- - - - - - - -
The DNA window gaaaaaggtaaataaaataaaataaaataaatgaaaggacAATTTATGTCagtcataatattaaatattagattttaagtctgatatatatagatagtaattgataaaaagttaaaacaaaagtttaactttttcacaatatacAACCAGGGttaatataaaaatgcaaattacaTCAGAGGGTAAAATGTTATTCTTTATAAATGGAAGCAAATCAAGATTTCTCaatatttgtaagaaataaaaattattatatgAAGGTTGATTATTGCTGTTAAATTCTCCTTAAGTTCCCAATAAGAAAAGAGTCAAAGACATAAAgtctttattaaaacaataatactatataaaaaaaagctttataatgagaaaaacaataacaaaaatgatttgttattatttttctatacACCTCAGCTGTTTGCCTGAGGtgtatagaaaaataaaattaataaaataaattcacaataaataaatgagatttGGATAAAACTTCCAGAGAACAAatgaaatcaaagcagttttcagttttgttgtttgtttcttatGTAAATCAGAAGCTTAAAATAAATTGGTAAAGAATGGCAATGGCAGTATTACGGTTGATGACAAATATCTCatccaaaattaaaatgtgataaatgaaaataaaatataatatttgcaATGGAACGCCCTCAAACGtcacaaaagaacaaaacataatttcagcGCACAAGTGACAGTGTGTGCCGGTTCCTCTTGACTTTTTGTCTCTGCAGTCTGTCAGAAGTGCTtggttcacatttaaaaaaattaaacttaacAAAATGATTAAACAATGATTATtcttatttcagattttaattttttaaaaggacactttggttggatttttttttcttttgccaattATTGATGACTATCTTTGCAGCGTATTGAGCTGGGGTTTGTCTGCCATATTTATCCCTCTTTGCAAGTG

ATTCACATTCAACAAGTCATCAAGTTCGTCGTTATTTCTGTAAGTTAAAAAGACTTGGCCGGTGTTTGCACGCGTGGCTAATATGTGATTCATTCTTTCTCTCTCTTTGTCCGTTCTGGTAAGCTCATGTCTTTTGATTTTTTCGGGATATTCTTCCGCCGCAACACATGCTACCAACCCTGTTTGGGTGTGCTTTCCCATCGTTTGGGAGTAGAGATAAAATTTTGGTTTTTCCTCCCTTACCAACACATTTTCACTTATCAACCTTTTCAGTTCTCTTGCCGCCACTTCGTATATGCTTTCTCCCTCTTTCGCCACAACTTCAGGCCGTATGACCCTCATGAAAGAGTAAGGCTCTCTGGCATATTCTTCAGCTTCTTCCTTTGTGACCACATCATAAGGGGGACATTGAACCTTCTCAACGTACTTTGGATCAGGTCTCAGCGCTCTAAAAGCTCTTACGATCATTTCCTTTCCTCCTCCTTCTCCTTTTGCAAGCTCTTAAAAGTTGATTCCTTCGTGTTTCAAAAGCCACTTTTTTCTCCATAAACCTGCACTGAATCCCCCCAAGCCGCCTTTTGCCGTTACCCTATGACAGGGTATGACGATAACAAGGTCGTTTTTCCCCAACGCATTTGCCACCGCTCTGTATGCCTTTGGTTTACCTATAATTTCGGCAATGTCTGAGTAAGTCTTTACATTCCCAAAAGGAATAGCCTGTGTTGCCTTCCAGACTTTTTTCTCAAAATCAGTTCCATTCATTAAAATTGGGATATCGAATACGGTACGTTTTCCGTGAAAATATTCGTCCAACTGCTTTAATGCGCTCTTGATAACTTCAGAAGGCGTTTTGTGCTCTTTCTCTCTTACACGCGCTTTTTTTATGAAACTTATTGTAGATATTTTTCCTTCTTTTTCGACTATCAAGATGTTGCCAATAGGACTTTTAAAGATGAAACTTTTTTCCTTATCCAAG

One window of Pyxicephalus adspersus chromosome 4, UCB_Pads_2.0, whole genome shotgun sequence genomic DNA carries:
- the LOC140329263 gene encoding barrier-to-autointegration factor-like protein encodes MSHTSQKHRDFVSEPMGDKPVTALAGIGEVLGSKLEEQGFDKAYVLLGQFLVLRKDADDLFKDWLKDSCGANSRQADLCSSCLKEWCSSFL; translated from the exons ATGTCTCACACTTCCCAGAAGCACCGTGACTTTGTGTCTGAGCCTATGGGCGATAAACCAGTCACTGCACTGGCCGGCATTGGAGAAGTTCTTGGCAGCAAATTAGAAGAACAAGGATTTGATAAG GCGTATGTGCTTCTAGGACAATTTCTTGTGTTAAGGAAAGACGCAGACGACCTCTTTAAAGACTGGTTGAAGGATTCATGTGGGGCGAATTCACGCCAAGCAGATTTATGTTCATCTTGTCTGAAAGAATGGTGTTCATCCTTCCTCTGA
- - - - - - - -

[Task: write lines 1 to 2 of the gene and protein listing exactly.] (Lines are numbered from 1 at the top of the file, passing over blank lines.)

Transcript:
The DNA window gaaaaaggtaaataaaataaaataaaataaatgaaaggacAATTTATGTCagtcataatattaaatattagattttaagtctgatatatatagatagtaattgataaaaagttaaaacaaaagtttaactttttcacaatatacAACCAGGGttaatataaaaatgcaaattacaTCAGAGGGTAAAATGTTATTCTTTATAAATGGAAGCAAATCAAGATTTCTCaatatttgtaagaaataaaaattattatatgAAGGTTGATTATTGCTGTTAAATTCTCCTTAAGTTCCCAATAAGAAAAGAGTCAAAGACATAAAgtctttattaaaacaataatactatataaaaaaaagctttataatgagaaaaacaataacaaaaatgatttgttattatttttctatacACCTCAGCTGTTTGCCTGAGGtgtatagaaaaataaaattaataaaataaattcacaataaataaatgagatttGGATAAAACTTCCAGAGAACAAatgaaatcaaagcagttttcagttttgttgtttgtttcttatGTAAATCAGAAGCTTAAAATAAATTGGTAAAGAATGGCAATGGCAGTATTACGGTTGATGACAAATATCTCatccaaaattaaaatgtgataaatgaaaataaaatataatatttgcaATGGAACGCCCTCAAACGtcacaaaagaacaaaacataatttcagcGCACAAGTGACAGTGTGTGCCGGTTCCTCTTGACTTTTTGTCTCTGCAGTCTGTCAGAAGTGCTtggttcacatttaaaaaaattaaacttaacAAAATGATTAAACAATGATTATtcttatttcagattttaattttttaaaaggacactttggttggatttttttttcttttgccaattATTGATGACTATCTTTGCAGCGTATTGAGCTGGGGTTTGTCTGCCATATTTATCCCTCTTTGCAAGTG

ATTCACATTCAACAAGTCATCAAGTTCGTCGTTATTTCTGTAAGTTAAAAAGACTTGGCCGGTGTTTGCACGCGTGGCTAATATGTGATTCATTCTTTCTCTCTCTTTGTCCGTTCTGGTAAGCTCATGTCTTTTGATTTTTTCGGGATATTCTTCCGCCGCAACACATGCTACCAACCCTGTTTGGGTGTGCTTTCCCATCGTTTGGGAGTAGAGATAAAATTTTGGTTTTTCCTCCCTTACCAACACATTTTCACTTATCAACCTTTTCAGTTCTCTTGCCGCCACTTCGTATATGCTTTCTCCCTCTTTCGCCACAACTTCAGGCCGTATGACCCTCATGAAAGAGTAAGGCTCTCTGGCATATTCTTCAGCTTCTTCCTTTGTGACCACATCATAAGGGGGACATTGAACCTTCTCAACGTACTTTGGATCAGGTCTCAGCGCTCTAAAAGCTCTTACGATCATTTCCTTTCCTCCTCCTTCTCCTTTTGCAAGCTCTTAAAAGTTGATTCCTTCGTGTTTCAAAAGCCACTTTTTTCTCCATAAACCTGCACTGAATCCCCCCAAGCCGCCTTTTGCCGTTACCCTATGACAGGGTATGACGATAACAAGGTCGTTTTTCCCCAACGCATTTGCCACCGCTCTGTATGCCTTTGGTTTACCTATAATTTCGGCAATGTCTGAGTAAGTCTTTACATTCCCAAAAGGAATAGCCTGTGTTGCCTTCCAGACTTTTTTCTCAAAATCAGTTCCATTCATTAAAATTGGGATATCGAATACGGTACGTTTTCCGTGAAAATATTCGTCCAACTGCTTTAATGCGCTCTTGATAACTTCAGAAGGCGTTTTGTGCTCTTTCTCTCTTACACGCGCTTTTTTTATGAAACTTATTGTAGATATTTTTCCTTCTTTTTCGACTATCAAGATGTTGCCAATAGGACTTTTAAAGATGAAACTTTTTTCCTTATCCAAG